Few would argue that Apple has made a significant impact on the music industry in recent years, and over the weekend the company’s late CEO was honored with a posthumous Special Merit Grammy Award recognizing those accomplishments.
iCloud finally arrived alongside iOS 5 and the iPhone 4S last month, but music lovers had to wait just a bit longer to spin their virtual platters via iTunes Match, Apple’s “one more thing” announced at WWDC 2011 back in June and now, finally available for anyone willing to part with $24.99 each year. Curious about how it works and why you might want it? Read on!
On Wednesday, we reported that a Polish newspaper had spilled the beans on the iTunes Music Store expanding to 10 additional countries in the European Union. As it turns out, Apple flipped the switch on those new stores later the same day, expanding it to all 12 remaining EU countries and also expanding their iBookstore presence internationally.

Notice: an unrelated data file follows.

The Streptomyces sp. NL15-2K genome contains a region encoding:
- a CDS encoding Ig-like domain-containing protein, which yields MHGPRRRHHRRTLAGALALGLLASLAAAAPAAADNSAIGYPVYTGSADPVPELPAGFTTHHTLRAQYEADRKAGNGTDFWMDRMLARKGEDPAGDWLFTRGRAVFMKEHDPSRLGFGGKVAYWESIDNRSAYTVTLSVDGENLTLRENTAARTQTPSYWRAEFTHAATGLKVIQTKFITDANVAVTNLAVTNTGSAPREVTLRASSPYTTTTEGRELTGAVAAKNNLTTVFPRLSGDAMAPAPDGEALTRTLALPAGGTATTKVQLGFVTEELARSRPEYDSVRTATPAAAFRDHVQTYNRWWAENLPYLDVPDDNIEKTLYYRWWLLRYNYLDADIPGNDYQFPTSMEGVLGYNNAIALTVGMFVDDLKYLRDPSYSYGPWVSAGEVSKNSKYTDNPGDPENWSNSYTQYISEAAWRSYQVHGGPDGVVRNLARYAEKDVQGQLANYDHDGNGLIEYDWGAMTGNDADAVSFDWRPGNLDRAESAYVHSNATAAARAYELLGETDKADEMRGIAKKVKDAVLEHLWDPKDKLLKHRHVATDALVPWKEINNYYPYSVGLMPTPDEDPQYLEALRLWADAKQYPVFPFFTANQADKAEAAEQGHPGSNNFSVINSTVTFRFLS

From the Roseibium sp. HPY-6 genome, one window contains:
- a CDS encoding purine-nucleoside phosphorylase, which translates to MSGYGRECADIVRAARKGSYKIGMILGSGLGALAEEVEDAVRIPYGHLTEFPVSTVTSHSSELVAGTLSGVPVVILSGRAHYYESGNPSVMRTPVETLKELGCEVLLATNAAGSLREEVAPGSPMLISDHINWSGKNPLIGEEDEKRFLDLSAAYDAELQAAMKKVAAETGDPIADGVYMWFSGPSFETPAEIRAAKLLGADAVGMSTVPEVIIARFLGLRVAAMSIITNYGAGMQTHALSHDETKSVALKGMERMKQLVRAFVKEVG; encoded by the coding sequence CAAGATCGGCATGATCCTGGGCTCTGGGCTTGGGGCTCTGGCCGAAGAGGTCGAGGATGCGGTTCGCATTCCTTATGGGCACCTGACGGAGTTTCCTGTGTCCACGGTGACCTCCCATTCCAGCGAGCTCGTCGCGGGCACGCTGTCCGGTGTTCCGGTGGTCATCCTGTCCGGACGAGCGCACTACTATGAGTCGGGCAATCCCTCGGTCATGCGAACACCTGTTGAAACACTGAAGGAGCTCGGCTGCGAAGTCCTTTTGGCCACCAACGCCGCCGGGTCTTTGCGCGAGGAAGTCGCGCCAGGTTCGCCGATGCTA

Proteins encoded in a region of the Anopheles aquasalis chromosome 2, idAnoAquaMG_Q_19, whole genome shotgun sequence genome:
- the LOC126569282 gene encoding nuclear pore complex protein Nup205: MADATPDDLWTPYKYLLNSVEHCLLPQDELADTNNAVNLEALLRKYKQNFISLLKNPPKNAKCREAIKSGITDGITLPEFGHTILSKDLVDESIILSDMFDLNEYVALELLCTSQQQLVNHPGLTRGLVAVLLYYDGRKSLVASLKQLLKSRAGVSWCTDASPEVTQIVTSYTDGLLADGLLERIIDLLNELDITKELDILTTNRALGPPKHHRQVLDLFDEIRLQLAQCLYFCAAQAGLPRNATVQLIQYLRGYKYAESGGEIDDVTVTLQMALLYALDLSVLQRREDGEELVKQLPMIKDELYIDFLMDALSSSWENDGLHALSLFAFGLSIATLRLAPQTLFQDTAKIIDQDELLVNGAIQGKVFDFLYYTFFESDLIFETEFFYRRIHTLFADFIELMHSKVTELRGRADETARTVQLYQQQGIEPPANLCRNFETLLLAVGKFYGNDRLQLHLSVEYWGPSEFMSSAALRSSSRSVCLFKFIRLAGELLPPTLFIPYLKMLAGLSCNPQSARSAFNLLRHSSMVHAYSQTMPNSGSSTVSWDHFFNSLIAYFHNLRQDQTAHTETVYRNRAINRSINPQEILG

Many of us take for granted the ease with which we buy music via iTunes, but the reality is that Apple’s virtual storefront is only available in less than two dozen countries around the world. That may soon be changing, with a report claiming 10 more European Union countries will soon be added to the mix.
With Sony still licking the wounds of their recent rejection of their Reader app from Apple's iTunes App Store, it's understandable why feelings might be a little raw between the the two companies. If a report from Australian publication The Age is correct, relations between the two tech giants may stand to get a whole lot worse in the months to come.
Sharing Sound, LLC recently brought a lawsuit on a few different companies offering online music sales. The lawsuit was over a patent that Sharing Sound owned for the online distribution of digital music files. The companies mentioned in the lawsuit included Apple, Microsoft, Napster, Rhapsody, Amazon, and Netflix. Today, however, Apple has officially settled the patent dispute.